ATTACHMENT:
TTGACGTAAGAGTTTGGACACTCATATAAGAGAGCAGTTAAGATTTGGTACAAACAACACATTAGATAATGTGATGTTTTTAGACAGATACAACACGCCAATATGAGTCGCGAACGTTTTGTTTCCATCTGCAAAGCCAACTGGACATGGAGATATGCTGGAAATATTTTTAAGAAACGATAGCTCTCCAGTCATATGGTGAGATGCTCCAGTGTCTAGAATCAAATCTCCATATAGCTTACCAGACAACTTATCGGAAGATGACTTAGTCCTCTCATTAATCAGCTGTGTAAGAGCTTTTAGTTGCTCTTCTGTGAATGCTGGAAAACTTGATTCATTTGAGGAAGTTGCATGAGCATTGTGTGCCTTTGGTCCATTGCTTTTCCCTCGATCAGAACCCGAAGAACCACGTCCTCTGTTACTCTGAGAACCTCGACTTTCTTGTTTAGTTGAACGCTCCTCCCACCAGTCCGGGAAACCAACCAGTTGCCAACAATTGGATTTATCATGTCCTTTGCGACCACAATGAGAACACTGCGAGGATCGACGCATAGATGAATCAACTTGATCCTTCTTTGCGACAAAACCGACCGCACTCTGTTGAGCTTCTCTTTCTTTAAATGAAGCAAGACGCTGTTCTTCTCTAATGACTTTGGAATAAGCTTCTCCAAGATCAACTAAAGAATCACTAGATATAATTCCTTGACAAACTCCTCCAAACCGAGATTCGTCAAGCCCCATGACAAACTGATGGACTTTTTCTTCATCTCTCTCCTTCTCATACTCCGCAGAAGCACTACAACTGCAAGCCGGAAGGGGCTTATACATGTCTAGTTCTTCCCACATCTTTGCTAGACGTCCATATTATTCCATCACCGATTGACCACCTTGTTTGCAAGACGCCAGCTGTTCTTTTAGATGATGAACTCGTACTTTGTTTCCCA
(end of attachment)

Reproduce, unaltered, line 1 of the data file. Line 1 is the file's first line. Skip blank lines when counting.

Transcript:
TTGACGTAAGAGTTTGGACACTCATATAAGAGAGCAGTTAAGATTTGGTACAAACAACACATTAGATAATGTGATGTTTTTAGACAGATACAACACGCCAATATGAGTCGCGAACGTTTTGTTTCCATCTGCAAAGCCAACTGGACATGGAGATATGCTGGAAATATTTTTAAGAAACGATAGCTCTCCAGTCATATGGTGAGATGCTCCAGTGTCTAGAATCAAATCTCCATATAGCTTACCAGACAACTTATCGGAAGATGACTTAGTCCTCTCATTAATCAGCTGTGTAAGAGCTTTTAGTTGCTCTTCTGTGAATGCTGGAAAACTTGATTCATTTGAGGAAGTTGCATGAGCATTGTGTGCCTTTGGTCCATTGCTTTTCCCTCGATCAGAACCCGAAGAACCACGTCCTCTGTTACTCTGAGAACCTCGACTTTCTTGTTTAGTTGAACGCTCCTCCCACCAGTCCGGGAAACCAACCAGTTGCCAACAATTGGATTTATCATGTCCTTTGCGACCACAATGAGAACACTGCGAGGATCGACGCATAGATGAATCAACTTGATCCTTCTTTGCGACAAAACCGACCGCACTCTGTTGAGCTTCTCTTTCTTTAAATGAAGCAAGACGCTGTTCTTCTCTAATGACTTTGGAATAAGCTTCTCCAAGATCAACTAAAGAATCACTAGATATAATTCCTTGACAAACTCCTCCAAACCGAGATTCGTCAAGCCCCATGACAAACTGATGGACTTTTTCTTCATCTCTCTCCTTCTCATACTCCGCAGAAGCACTACAACTGCAAGCCGGAAGGGGCTTATACATGTCTAGTTCTTCCCACATCTTTGCTAGACGTCCATATTATTCCATCACCGATTGACCACCTTGTTTGCAAGACGCCAGCTGTTCTTTTAGATGATGAACTCGTACTTTGTTTCCCA